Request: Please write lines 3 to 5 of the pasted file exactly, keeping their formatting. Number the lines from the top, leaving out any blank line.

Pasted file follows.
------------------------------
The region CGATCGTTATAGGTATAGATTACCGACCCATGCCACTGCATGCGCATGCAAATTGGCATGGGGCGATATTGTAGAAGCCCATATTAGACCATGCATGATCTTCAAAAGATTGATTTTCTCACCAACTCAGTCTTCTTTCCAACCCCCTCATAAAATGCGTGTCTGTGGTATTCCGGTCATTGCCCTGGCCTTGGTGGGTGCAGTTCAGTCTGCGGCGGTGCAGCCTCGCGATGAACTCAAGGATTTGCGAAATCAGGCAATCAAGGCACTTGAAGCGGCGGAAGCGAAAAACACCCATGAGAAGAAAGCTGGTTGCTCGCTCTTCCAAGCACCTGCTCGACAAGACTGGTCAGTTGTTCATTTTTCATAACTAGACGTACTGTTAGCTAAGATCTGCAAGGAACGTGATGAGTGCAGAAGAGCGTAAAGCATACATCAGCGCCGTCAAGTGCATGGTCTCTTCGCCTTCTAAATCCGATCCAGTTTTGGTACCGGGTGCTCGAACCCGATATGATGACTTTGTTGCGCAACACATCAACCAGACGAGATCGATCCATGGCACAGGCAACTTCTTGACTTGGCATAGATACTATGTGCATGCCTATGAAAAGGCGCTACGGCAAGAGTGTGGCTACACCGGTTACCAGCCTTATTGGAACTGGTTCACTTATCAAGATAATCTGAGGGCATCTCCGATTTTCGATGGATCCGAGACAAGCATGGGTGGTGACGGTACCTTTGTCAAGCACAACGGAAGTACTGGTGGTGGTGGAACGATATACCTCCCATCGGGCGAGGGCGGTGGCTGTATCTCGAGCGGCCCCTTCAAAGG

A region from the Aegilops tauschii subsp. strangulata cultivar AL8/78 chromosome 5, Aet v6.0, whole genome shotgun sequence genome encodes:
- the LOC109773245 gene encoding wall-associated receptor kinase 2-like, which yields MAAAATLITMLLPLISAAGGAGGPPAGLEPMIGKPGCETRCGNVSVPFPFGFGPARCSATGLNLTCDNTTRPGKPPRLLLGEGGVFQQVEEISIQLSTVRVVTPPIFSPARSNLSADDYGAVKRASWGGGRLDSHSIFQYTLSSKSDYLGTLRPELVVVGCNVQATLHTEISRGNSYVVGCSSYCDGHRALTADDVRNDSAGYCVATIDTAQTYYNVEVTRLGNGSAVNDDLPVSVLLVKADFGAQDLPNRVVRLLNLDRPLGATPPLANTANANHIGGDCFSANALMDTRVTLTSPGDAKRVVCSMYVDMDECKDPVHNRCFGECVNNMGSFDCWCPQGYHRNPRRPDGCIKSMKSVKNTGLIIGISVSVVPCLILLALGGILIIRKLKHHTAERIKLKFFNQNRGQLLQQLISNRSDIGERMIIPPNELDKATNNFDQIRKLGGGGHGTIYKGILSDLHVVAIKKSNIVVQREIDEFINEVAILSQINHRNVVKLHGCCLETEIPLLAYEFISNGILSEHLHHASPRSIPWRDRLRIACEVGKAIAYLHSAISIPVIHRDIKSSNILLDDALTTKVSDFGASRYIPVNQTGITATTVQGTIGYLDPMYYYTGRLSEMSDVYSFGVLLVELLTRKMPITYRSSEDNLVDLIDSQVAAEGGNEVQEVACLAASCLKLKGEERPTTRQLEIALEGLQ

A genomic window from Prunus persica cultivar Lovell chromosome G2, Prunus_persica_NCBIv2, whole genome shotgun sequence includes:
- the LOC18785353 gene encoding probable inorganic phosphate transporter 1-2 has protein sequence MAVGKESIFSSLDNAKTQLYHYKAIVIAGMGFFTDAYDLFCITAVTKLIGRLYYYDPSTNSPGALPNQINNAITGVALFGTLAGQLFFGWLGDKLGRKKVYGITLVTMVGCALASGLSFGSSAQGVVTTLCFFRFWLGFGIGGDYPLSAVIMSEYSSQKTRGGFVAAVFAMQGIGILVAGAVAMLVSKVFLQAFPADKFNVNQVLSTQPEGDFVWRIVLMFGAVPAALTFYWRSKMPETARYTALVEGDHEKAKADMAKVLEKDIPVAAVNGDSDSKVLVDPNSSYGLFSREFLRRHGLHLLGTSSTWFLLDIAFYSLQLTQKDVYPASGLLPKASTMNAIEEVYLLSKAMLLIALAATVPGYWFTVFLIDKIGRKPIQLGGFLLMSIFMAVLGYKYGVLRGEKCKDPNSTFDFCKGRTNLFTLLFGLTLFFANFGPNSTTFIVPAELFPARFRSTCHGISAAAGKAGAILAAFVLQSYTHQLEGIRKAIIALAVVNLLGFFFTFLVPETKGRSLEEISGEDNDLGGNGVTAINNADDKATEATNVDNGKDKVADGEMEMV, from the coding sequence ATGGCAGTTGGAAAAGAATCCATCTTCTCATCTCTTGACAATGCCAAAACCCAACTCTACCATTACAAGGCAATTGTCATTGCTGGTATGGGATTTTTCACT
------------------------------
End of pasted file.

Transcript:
- the LOC109773245 gene encoding wall-associated receptor kinase 2-like, which yields MAAAATLITMLLPLISAAGGAGGPPAGLEPMIGKPGCETRCGNVSVPFPFGFGPARCSATGLNLTCDNTTRPGKPPRLLLGEGGVFQQVEEISIQLSTVRVVTPPIFSPARSNLSADDYGAVKRASWGGGRLDSHSIFQYTLSSKSDYLGTLRPELVVVGCNVQATLHTEISRGNSYVVGCSSYCDGHRALTADDVRNDSAGYCVATIDTAQTYYNVEVTRLGNGSAVNDDLPVSVLLVKADFGAQDLPNRVVRLLNLDRPLGATPPLANTANANHIGGDCFSANALMDTRVTLTSPGDAKRVVCSMYVDMDECKDPVHNRCFGECVNNMGSFDCWCPQGYHRNPRRPDGCIKSMKSVKNTGLIIGISVSVVPCLILLALGGILIIRKLKHHTAERIKLKFFNQNRGQLLQQLISNRSDIGERMIIPPNELDKATNNFDQIRKLGGGGHGTIYKGILSDLHVVAIKKSNIVVQREIDEFINEVAILSQINHRNVVKLHGCCLETEIPLLAYEFISNGILSEHLHHASPRSIPWRDRLRIACEVGKAIAYLHSAISIPVIHRDIKSSNILLDDALTTKVSDFGASRYIPVNQTGITATTVQGTIGYLDPMYYYTGRLSEMSDVYSFGVLLVELLTRKMPITYRSSEDNLVDLIDSQVAAEGGNEVQEVACLAASCLKLKGEERPTTRQLEIALEGLQ

A genomic window from Prunus persica cultivar Lovell chromosome G2, Prunus_persica_NCBIv2, whole genome shotgun sequence includes:
- the LOC18785353 gene encoding probable inorganic phosphate transporter 1-2 has protein sequence MAVGKESIFSSLDNAKTQLYHYKAIVIAGMGFFTDAYDLFCITAVTKLIGRLYYYDPSTNSPGALPNQINNAITGVALFGTLAGQLFFGWLGDKLGRKKVYGITLVTMVGCALASGLSFGSSAQGVVTTLCFFRFWLGFGIGGDYPLSAVIMSEYSSQKTRGGFVAAVFAMQGIGILVAGAVAMLVSKVFLQAFPADKFNVNQVLSTQPEGDFVWRIVLMFGAVPAALTFYWRSKMPETARYTALVEGDHEKAKADMAKVLEKDIPVAAVNGDSDSKVLVDPNSSYGLFSREFLRRHGLHLLGTSSTWFLLDIAFYSLQLTQKDVYPASGLLPKASTMNAIEEVYLLSKAMLLIALAATVPGYWFTVFLIDKIGRKPIQLGGFLLMSIFMAVLGYKYGVLRGEKCKDPNSTFDFCKGRTNLFTLLFGLTLFFANFGPNSTTFIVPAELFPARFRSTCHGISAAAGKAGAILAAFVLQSYTHQLEGIRKAIIALAVVNLLGFFFTFLVPETKGRSLEEISGEDNDLGGNGVTAINNADDKATEATNVDNGKDKVADGEMEMV, from the coding sequence ATGGCAGTTGGAAAAGAATCCATCTTCTCATCTCTTGACAATGCCAAAACCCAACTCTACCATTACAAGGCAATTGTCATTGCTGGTATGGGATTTTTCACT